Pinterest as a Market Research Tool

Interest Graph

Community managers are trained to listen. We use a wide variety of tools to keep our eyes and ears open for brand mentions, compliments and complaints. These situations vary in complexity, but generally they require a bit of quick thinking and a careful response. But what about the opportunity to sit back and just listen? When you’re managing a community it’s easy to get caught up in the daily transactions: post, respond, repeat. But equally valuable are the fluid, aspirational observations that can influence strategy and product lines rather than one-time transactions.

As an online pinboard, Pinterest has to be the most obvious place to make these observations. Users collect and share pins to publicly organize the web’s content into their own personal interest categories. In digital marketing terms, they’re building the interest graph. In layman’s terms, they’re doing the creative work for us. With the jumpstart of a few beautiful images, the system essentially runs itself. When we step back and let the users do the pinning, organizing and digital daydreaming, we can take a look at what users actually did, not what we assumed they would do.

Once we step back and let the users do their magic, there are a few insights to gather.

1. Look at your brand from a different angle

In a recent post on the Pinterest for Business Blog, Steve Patrizi, the platform’s Head of Marketing, notes how common it is for a single object to be pinned to a wide variety of boards. For example, he says, “one pinner might pin an image of a pair of shoes to a board called ‘Summer Style,’ while another might pin that same image to a board called ‘Sustainably Made Products’ and a third pinner pins it to a board called ‘Perfect for Traveling.'”

As a marketer, it’s easy to get stuck thinking of a product from one angle. But not everyone thinks of a product’s uses or characteristics as you do. If you let the users move things where they see fit, a whole new system of organization will arise.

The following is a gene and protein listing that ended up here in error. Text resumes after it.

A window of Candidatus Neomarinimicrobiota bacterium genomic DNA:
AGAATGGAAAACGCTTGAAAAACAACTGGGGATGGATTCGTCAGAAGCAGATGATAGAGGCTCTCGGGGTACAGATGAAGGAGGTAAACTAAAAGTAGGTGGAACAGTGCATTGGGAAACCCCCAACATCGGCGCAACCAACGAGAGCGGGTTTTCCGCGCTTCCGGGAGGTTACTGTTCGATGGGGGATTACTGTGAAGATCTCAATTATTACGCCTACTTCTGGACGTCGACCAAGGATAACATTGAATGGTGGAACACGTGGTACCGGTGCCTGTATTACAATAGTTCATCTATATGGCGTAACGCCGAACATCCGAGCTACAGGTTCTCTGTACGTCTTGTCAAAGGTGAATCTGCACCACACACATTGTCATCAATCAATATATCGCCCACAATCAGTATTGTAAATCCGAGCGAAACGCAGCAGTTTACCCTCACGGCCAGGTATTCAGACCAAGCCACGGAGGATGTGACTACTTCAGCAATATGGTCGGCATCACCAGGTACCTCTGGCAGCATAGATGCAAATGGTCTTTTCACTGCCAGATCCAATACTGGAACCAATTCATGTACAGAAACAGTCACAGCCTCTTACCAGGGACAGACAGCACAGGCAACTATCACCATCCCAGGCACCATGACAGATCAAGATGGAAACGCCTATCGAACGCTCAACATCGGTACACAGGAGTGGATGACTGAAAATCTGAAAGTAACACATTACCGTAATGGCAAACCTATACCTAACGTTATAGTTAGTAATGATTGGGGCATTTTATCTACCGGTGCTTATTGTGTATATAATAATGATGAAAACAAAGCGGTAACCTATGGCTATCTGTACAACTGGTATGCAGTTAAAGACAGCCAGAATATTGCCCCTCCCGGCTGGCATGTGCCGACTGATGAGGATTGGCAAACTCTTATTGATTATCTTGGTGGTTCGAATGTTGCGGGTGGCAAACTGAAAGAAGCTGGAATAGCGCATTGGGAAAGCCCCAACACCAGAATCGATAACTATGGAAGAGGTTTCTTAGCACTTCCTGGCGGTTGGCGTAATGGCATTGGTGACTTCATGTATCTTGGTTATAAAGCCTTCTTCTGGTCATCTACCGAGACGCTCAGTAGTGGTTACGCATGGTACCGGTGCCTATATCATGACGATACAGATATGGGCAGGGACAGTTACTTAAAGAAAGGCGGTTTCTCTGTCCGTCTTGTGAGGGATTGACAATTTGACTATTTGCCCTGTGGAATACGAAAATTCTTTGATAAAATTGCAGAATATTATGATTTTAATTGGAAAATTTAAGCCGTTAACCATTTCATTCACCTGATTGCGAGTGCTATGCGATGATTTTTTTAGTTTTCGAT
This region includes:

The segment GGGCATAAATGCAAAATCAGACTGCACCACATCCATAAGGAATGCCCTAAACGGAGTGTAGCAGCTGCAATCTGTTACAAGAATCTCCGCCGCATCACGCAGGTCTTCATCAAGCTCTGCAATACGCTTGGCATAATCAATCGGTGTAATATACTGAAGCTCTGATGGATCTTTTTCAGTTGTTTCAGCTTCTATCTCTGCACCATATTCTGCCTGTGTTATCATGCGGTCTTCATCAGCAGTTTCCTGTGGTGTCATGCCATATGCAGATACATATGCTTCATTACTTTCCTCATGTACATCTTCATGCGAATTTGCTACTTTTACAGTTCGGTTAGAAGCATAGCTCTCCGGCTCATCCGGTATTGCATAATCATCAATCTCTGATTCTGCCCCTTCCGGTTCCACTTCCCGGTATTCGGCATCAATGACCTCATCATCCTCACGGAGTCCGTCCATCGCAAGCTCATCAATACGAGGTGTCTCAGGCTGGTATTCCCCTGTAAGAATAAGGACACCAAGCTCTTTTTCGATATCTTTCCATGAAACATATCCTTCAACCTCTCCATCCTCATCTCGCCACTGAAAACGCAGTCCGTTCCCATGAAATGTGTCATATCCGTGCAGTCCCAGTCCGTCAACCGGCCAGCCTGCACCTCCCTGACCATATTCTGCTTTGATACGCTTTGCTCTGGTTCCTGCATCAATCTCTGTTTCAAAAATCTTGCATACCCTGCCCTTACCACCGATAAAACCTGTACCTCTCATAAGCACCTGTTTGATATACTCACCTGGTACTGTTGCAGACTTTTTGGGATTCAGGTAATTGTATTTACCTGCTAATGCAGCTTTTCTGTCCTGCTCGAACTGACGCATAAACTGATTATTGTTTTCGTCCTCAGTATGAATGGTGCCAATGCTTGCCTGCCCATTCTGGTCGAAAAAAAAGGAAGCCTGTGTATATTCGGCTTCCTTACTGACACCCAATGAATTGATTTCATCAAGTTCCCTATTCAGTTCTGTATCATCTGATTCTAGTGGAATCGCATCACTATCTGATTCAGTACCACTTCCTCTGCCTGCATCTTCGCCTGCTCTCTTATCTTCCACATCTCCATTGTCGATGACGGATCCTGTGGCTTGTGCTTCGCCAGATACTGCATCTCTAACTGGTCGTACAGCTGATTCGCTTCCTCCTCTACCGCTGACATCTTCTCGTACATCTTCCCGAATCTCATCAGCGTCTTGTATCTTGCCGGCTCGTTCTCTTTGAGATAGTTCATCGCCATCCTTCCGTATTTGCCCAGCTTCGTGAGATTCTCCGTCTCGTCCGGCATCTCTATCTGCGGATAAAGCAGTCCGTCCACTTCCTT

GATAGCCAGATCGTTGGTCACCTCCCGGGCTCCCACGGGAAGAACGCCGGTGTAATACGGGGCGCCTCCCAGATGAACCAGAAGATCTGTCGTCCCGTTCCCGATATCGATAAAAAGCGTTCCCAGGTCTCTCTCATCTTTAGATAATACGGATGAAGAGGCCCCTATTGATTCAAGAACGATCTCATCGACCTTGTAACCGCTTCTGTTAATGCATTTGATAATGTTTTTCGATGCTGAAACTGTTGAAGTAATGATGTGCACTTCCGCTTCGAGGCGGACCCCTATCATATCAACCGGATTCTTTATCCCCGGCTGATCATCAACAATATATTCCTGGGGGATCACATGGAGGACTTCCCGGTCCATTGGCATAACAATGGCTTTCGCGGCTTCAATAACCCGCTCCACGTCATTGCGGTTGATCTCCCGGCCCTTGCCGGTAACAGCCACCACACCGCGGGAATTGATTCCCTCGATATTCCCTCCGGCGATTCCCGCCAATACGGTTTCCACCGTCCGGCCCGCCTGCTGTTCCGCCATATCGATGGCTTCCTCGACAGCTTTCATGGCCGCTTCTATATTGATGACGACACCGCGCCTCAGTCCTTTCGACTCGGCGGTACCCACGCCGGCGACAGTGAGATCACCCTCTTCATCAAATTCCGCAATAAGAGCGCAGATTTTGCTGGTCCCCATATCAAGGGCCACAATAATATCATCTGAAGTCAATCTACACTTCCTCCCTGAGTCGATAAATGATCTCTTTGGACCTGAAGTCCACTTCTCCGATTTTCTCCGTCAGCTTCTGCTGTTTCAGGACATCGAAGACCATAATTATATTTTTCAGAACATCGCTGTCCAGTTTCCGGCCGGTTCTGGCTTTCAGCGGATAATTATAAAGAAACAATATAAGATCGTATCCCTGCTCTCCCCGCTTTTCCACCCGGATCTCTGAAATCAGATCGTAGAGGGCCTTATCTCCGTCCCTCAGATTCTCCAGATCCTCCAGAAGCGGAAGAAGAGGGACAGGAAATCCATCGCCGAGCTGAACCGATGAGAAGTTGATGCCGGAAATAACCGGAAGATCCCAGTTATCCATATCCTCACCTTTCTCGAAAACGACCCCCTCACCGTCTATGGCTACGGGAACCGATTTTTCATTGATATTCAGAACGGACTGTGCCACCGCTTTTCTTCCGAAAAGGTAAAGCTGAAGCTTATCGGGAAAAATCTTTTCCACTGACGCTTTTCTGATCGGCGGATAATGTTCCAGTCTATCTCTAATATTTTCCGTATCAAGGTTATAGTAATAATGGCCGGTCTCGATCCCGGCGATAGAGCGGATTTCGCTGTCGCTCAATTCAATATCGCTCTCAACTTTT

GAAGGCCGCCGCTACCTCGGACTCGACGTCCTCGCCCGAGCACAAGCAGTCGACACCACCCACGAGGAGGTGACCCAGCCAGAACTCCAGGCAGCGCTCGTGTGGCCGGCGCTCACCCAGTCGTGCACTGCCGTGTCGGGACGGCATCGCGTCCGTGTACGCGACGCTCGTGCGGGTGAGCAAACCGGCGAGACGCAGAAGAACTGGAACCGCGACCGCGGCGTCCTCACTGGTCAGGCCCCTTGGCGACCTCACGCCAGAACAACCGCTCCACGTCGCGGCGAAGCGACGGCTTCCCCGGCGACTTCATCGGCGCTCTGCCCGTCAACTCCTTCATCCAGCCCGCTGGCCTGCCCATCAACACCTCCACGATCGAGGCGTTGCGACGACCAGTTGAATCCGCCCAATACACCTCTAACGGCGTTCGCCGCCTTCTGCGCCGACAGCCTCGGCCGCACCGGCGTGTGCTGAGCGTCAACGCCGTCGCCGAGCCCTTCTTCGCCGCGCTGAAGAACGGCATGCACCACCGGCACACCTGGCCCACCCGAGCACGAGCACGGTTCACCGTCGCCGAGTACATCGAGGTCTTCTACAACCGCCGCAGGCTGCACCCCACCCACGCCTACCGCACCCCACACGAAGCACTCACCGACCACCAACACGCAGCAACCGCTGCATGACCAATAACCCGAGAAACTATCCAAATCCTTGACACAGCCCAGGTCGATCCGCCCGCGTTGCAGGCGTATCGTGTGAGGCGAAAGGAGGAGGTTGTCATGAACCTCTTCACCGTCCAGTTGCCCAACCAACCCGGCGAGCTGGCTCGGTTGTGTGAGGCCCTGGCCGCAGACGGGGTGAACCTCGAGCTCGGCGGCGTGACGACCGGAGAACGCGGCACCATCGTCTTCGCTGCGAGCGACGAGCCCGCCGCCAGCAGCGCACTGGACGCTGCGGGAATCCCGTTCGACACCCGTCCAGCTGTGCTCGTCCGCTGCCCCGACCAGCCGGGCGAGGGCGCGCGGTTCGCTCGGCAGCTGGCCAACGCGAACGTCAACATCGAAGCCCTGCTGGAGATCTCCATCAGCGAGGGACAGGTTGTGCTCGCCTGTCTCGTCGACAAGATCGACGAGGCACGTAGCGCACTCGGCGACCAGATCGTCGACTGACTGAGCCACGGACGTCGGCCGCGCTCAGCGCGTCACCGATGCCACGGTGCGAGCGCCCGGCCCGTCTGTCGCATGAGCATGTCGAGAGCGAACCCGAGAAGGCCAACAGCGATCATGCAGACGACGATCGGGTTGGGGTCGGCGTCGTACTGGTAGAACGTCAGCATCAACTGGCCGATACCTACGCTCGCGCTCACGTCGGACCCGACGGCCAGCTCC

2. How do others share your content?

When you’re starting from zero, it’s tough to gain a following on Pinterest. Fortunately, there’s a route to users’ attention beyond the follow button: their social connections. By throwing a Pin It button on your website’s product shots or making a few images available on Pinterest, you can get the ball rolling so that your content is discoverable from Person A to B and so on, not just brand to person.

Once others start sharing your content, you can see how they framed that content to make it appealing to their own followers. Where did they pin it? What did they say about it in the comments? Did they include Pinterest’s new product pins feature?

3. What else is your audience interested in?

Pins are by nature an inspirational medium — the Internet’s answer to the mood board. We group a collection of items together to design a new room, to pack for our next vacation, to plan a wedding. When users spend time on Pinterest, they’re in a that special creative place, and they’re telling us precisely where and how they want to use our products. Why waste this valuable information when it could be used for future product or marketing ideas? Next time you’re gathering materials for a brainstorming session, check out how users pin your content. What are they going to do with it? What do they pin alongside it? What is the tone of their comments?

To see exactly where users are pinning your content or products, visit http://pinterest.com/source/yourbrand.com.